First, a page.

Wild Harvested

The rural Topnaar (#Aonin) pastoralists and gatherers that live in the lower Kuiseb valley, seasonally move into the !Nara “fields” between the dunes, on their donkey carts , to harvest these valuable !Nara fruits.
The hand-picked fruit are cut in half and the flesh scraped into a large drum. The peels are used to feed the donkeys
The pulp-filled drum is heated over a low-burning fire under constant stirring to slowly separate the seeds from the liquid fruit pulp.

The fruit pulp is a valuable food resource and the seeds are sold to create important income for some 300 rural Topnaar who live along the dry river bed and depend on small stock farming and !nara harvesting for their livelihoods. This 8000-year old tradition of hand picking and preparing the fruit is kept alive as a valuable heritage passed from generation to generation.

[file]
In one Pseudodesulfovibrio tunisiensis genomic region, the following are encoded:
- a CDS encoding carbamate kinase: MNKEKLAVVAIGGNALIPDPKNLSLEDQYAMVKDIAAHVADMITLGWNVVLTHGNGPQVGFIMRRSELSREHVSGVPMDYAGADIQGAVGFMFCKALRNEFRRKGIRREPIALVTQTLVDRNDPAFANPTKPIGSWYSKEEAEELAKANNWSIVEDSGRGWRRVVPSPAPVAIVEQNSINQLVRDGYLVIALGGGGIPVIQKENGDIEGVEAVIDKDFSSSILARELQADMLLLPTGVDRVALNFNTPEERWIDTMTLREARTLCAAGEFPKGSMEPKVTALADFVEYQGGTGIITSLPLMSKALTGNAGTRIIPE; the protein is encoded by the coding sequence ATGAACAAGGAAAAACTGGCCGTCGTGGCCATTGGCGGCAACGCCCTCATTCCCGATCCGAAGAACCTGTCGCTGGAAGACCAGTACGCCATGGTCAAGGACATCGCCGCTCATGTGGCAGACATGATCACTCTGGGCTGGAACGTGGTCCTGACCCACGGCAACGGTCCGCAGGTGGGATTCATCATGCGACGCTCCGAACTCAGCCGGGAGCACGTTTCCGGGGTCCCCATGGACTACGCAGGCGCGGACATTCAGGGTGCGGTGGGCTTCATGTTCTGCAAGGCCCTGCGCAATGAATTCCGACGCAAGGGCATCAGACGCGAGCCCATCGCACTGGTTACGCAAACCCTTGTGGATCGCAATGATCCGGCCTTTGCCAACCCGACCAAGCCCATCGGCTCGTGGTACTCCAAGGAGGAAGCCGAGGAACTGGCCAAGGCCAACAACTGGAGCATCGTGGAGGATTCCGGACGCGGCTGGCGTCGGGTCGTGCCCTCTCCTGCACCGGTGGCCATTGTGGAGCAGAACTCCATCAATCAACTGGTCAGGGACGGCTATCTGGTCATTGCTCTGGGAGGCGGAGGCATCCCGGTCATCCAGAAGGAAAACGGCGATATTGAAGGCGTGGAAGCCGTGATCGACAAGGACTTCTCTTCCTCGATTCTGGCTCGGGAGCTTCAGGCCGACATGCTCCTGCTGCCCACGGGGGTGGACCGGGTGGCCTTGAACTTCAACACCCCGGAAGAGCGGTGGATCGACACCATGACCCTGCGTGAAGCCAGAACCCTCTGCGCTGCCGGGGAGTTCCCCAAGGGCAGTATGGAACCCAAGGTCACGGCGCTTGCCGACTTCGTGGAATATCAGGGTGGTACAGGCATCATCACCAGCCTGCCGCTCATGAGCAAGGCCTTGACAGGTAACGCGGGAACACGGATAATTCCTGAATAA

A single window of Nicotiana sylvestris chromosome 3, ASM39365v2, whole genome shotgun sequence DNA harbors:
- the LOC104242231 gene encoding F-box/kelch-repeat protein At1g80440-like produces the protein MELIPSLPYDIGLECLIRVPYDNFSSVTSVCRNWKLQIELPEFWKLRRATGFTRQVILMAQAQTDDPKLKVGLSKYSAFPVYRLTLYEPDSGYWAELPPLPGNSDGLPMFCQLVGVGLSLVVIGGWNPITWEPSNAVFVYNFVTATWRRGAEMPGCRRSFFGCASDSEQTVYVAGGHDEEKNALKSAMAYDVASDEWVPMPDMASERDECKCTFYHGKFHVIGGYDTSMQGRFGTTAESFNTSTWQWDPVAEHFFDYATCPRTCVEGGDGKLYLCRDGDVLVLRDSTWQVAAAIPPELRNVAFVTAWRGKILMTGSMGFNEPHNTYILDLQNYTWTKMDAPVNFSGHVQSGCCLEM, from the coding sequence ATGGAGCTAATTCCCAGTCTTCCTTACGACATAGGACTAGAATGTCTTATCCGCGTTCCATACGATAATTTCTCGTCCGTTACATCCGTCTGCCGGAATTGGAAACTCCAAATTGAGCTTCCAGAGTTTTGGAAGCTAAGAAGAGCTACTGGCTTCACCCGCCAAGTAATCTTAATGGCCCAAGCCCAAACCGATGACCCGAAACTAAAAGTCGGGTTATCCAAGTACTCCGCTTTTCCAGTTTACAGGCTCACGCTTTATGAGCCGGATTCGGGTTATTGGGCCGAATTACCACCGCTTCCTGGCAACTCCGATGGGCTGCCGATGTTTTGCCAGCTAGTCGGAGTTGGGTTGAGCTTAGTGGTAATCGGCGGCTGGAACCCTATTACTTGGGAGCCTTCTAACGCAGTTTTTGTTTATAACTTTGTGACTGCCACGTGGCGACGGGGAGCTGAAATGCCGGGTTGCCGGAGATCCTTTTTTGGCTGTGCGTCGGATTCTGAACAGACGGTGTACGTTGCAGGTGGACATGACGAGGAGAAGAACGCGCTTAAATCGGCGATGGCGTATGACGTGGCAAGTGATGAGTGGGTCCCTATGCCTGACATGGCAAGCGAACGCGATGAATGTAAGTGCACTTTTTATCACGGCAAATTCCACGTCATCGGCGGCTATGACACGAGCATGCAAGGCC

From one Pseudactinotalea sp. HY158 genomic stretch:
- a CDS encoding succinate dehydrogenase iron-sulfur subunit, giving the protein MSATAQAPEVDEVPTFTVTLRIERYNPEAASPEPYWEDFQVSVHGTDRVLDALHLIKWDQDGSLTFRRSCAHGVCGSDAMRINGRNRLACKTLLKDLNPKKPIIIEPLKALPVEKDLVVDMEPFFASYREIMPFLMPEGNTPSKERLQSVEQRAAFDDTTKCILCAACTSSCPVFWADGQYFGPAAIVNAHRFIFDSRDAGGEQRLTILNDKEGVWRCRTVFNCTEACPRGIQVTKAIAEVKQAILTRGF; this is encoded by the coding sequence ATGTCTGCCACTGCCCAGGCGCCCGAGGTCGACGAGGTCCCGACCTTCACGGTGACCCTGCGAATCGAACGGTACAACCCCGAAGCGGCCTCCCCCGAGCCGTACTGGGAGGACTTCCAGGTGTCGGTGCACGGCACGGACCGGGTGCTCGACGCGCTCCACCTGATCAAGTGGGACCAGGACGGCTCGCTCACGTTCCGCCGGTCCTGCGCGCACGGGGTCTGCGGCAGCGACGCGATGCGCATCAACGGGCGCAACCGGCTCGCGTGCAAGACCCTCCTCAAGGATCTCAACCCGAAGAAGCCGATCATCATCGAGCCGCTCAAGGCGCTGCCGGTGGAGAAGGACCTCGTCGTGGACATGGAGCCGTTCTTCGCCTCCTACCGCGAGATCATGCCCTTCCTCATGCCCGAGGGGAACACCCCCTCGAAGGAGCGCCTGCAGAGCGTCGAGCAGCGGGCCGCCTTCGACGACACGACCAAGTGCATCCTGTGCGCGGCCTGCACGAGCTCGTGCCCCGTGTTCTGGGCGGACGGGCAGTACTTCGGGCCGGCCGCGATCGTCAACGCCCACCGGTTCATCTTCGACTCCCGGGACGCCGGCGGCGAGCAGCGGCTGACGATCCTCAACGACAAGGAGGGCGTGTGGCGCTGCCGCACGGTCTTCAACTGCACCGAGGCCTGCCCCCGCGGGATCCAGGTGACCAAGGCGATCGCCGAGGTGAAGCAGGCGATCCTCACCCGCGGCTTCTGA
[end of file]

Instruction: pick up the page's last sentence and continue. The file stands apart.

In a quest to help secure the !Nara plant for future generations, Desert Hills exchanges harvest information with the TTA (Topnaar Traditional Authority) and motivates harvester participation in plant monitoring and protection.

The Ministry of Environment as well as the Gobabeb Training & Research Centre research the ecology of this very dynamic desert plant, and give advice to harvesters using new findings as well as monitor the harvest.

Further the area that is actively harvested is only a fraction of the plants distribution area. Most of the !Nara plants grow in protected National Parks and are therefore not harvested.

Fair Trade

Desert Hills has set up its Fairtrade responsibilities as follows:

Trading Equity
At meetings held every year with the harvester groups and the appointed Topnaar trader, the prices, harvest conditions and seed preparation techniques are respectfully negotiated and set to benefit the harvester groups.

Social responsibility
An amount of N$ 5.00 per every litre of !Nara Oil pressed by Desert Hills flows back into the Topnaar Community

The Topnaar Soap Ladies Project was initiated by Desert Hills. The project is backed by Cosdef (Community Skills Development Foundation) and the Topnaar Women’s Council. A group of Topnaar ladies have been trained to make beautiful hand-crafted artisan !Nara Glycerine soaps and sell these through shops to create valuable income for their families.